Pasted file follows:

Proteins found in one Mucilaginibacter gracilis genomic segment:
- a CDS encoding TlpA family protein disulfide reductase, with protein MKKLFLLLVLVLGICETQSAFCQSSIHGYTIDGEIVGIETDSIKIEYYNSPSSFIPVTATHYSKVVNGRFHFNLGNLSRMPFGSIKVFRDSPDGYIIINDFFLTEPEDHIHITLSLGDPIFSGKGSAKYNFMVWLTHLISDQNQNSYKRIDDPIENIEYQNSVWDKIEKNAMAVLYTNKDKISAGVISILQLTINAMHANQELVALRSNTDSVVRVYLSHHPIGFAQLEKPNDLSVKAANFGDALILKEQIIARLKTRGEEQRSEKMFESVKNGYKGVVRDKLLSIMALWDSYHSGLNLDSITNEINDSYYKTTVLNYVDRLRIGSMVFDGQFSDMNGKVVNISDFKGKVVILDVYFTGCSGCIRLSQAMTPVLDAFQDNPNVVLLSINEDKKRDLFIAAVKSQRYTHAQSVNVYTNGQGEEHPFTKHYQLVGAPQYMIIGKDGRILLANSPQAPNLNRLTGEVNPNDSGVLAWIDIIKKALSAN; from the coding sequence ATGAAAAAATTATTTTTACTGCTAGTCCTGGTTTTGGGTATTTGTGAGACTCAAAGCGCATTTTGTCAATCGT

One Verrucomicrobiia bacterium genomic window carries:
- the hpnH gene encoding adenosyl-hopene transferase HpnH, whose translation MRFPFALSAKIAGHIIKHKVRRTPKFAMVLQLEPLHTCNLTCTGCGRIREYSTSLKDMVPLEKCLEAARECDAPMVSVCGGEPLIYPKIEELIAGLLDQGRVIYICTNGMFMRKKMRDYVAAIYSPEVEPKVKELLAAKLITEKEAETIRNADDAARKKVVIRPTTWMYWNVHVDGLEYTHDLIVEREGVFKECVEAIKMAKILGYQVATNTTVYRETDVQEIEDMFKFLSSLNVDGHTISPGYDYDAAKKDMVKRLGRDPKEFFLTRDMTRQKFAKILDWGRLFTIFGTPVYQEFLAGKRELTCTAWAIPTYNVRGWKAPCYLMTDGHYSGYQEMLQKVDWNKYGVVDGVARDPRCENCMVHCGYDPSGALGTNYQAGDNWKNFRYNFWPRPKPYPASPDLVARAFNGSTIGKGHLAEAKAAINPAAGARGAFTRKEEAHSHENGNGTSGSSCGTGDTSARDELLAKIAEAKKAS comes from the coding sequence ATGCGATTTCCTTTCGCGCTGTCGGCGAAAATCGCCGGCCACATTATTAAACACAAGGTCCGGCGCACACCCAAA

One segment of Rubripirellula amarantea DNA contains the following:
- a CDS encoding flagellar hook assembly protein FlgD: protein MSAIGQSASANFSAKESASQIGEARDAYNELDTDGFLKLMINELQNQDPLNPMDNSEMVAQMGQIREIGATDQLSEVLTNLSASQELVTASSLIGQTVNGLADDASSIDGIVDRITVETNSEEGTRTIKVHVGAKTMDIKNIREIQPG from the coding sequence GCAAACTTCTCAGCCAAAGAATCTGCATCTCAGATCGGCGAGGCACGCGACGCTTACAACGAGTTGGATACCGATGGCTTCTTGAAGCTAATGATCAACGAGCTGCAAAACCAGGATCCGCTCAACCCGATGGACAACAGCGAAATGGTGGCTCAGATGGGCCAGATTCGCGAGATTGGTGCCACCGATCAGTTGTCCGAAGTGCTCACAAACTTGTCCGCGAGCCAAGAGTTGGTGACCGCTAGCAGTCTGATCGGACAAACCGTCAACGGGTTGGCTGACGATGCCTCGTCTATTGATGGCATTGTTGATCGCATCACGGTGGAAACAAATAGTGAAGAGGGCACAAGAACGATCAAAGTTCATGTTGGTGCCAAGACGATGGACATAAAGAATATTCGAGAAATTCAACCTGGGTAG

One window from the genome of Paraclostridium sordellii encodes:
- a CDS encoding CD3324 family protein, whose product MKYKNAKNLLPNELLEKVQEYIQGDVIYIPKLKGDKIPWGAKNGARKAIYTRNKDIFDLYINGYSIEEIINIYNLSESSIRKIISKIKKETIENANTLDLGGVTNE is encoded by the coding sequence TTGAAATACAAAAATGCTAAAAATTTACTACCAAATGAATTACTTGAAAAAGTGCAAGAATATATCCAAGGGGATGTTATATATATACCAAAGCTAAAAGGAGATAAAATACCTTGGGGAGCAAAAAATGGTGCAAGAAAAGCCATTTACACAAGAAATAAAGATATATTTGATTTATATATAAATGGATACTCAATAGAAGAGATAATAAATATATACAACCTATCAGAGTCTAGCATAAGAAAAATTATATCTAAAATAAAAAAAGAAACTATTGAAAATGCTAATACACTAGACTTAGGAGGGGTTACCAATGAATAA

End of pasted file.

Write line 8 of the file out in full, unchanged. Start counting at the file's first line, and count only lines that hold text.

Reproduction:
- a CDS encoding CD3324 family protein, whose product MKYKNAKNLLPNELLEKVQEYIQGDVIYIPKLKGDKIPWGAKNGARKAIYTRNKDIFDLYINGYSIEEIINIYNLSESSIRKIISKIKKETIENANTLDLGGVTNE is encoded by the coding sequence TTGAAATACAAAAATGCTAAAAATTTACTACCAAATGAATTACTTGAAAAAGTGCAAGAATATATCCAAGGGGATGTTATATATATACCAAAGCTAAAAGGAGATAAAATACCTTGGGGAGCAAAAAATGGTGCAAGAAAAGCCATTTACACAAGAAATAAAGATATATTTGATTTATATATAAATGGATACTCAATAGAAGAGATAATAAATATATACAACCTATCAGAGTCTAGCATAAGAAAAATTATATCTAAAATAAAAAAAGAAACTATTGAAAATGCTAATACACTAGACTTAGGAGGGGTTACCAATGAATAA